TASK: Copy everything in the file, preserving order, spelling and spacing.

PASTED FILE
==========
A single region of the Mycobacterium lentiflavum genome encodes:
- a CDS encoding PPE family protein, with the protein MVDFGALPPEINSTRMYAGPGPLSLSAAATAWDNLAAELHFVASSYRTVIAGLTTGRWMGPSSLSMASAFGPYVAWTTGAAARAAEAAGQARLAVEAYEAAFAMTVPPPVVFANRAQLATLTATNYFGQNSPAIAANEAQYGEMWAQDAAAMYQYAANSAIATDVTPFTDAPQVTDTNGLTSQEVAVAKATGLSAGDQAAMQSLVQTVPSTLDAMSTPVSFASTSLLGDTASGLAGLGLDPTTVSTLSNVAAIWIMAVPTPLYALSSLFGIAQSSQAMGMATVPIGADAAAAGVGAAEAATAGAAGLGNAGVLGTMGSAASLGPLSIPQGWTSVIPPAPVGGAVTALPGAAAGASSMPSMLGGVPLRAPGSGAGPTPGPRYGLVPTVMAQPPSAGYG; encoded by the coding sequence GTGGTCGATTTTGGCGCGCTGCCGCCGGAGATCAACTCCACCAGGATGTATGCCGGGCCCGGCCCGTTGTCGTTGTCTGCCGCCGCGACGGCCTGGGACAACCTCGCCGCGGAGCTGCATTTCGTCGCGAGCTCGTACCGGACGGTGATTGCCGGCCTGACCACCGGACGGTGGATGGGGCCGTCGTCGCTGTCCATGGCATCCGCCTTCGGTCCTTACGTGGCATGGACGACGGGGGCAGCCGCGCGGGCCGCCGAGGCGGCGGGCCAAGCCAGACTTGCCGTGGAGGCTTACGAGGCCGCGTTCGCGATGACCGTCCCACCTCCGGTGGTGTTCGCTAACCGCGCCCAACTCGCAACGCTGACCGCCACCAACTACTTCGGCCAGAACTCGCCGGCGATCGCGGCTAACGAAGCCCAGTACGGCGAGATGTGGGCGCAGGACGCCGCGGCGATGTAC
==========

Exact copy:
A single region of the Mycobacterium lentiflavum genome encodes:
- a CDS encoding PPE family protein, with the protein MVDFGALPPEINSTRMYAGPGPLSLSAAATAWDNLAAELHFVASSYRTVIAGLTTGRWMGPSSLSMASAFGPYVAWTTGAAARAAEAAGQARLAVEAYEAAFAMTVPPPVVFANRAQLATLTATNYFGQNSPAIAANEAQYGEMWAQDAAAMYQYAANSAIATDVTPFTDAPQVTDTNGLTSQEVAVAKATGLSAGDQAAMQSLVQTVPSTLDAMSTPVSFASTSLLGDTASGLAGLGLDPTTVSTLSNVAAIWIMAVPTPLYALSSLFGIAQSSQAMGMATVPIGADAAAAGVGAAEAATAGAAGLGNAGVLGTMGSAASLGPLSIPQGWTSVIPPAPVGGAVTALPGAAAGASSMPSMLGGVPLRAPGSGAGPTPGPRYGLVPTVMAQPPSAGYG; encoded by the coding sequence GTGGTCGATTTTGGCGCGCTGCCGCCGGAGATCAACTCCACCAGGATGTATGCCGGGCCCGGCCCGTTGTCGTTGTCTGCCGCCGCGACGGCCTGGGACAACCTCGCCGCGGAGCTGCATTTCGTCGCGAGCTCGTACCGGACGGTGATTGCCGGCCTGACCACCGGACGGTGGATGGGGCCGTCGTCGCTGTCCATGGCATCCGCCTTCGGTCCTTACGTGGCATGGACGACGGGGGCAGCCGCGCGGGCCGCCGAGGCGGCGGGCCAAGCCAGACTTGCCGTGGAGGCTTACGAGGCCGCGTTCGCGATGACCGTCCCACCTCCGGTGGTGTTCGCTAACCGCGCCCAACTCGCAACGCTGACCGCCACCAACTACTTCGGCCAGAACTCGCCGGCGATCGCGGCTAACGAAGCCCAGTACGGCGAGATGTGGGCGCAGGACGCCGCGGCGATGTAC